Our congregation has entered into a season of giving things up. This being Lent, a lot of Christians are taking a break from various practices as a spiritual discipline until Easter, but at Montclair Presbyterian Church we may be having to say “goodbye” to our bridge (which has rotten support beams) and during Lent we’re saying “see you later” to our weekly invitations during celebrations. Both actions have inspired conversation and comment. It’s safe to say no one wants to see the bridge close down and reaction to the invitation fast has been mixed (and passionate), but I have seen good come from both sets of conversations.
The closure of the bridge has inspired an outpouring of creativity in our congregation. Folks are talking about ways to fix the bridge, about design ideas for a new bridge, and about possibilities for what can happen to the creek if—because of various environmental regulations and building codes—we are unable to do either. The sharing of ideas has been inspirational, and I look forward to harnessing this creative energy once we have a better sense of what will happen going forward.
Setting aside our invitations for the six weeks of Lent has been similarly stimulating. It has forced us to think of new ways to communicate (for example, I loved watching folks hand out fliers after celebration on Sunday, and I thought Talitha did a fine job giving a summary of the announcements in the bulletin during her welcome at the beginning of celebration); it also has helped us to identify weak spots in our present communication system (the Lenten discipline caught several people off-guard, despite the fact that session and staff thought we’d communicated the plan properly, which means that as a community we need to be creative around fixing the leaks in our communication pipeline). Another benefit to the Lenten fast has been the emergence of new and fresh perspectives in the conversation about invitations (which, I’m told) has been ongoing for nearly 20 years.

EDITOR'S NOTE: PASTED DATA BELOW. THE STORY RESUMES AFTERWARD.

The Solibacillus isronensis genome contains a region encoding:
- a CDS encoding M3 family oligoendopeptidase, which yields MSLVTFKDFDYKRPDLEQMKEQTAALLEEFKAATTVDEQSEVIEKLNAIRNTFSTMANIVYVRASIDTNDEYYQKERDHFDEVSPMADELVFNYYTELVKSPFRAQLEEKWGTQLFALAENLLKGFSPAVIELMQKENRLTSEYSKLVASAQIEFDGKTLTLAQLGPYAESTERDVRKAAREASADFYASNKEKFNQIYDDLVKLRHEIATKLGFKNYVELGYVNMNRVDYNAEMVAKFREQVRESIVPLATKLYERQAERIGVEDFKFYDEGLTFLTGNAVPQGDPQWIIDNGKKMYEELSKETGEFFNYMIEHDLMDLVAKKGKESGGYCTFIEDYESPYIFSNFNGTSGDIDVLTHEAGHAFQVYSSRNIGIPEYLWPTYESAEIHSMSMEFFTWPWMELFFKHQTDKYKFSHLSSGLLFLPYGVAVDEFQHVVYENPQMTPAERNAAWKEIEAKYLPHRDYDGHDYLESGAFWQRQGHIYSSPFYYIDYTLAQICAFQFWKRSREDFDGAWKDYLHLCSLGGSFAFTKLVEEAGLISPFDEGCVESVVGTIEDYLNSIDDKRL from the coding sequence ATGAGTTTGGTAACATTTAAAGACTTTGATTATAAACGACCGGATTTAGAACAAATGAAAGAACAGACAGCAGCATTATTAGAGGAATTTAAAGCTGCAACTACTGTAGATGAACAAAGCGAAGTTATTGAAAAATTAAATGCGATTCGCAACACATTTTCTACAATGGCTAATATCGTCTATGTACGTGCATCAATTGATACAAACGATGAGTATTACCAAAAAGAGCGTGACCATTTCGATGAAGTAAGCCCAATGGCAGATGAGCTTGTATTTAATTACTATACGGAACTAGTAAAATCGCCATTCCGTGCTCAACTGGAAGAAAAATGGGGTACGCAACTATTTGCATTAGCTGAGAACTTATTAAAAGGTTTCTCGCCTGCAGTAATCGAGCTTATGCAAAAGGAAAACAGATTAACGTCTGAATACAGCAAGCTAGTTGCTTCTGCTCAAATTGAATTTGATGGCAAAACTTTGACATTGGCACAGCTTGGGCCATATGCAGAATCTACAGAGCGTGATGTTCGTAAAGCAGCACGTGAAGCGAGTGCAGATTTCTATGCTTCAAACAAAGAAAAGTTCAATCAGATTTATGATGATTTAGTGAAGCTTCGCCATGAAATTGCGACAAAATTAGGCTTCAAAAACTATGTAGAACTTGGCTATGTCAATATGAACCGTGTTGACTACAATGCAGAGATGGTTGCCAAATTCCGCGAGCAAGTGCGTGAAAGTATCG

As hard as it can be to say goodbye and give up—even temporarily—I’m glad church is a place where we can practice what is a spiritual discipline of singular importance. When we give up something we like, or upon which we rely, it is a hard adjustment. But it is good to practice adjusting muscles from time to time, because sometimes life forces deprivation upon us and for those times it’s vital that we practice creative ways to work around what is lost, and this takes practice.
I saw this first hand recently, when I went up to Humboldt County to help take care of my father, who fell and broke his pelvis a couple of weeks ago. He has had to give up use of his left leg for as long as it takes for his bones to knit. Such things happen to us and to our loved ones all of the time. In order to survive life we must learn adaptation and I’m really happy to be in a spiritual community where folks practice creativity in the face of giving up. It is one way the church can be like a laboratory for life, and I’m grateful to be in this learning environment with you.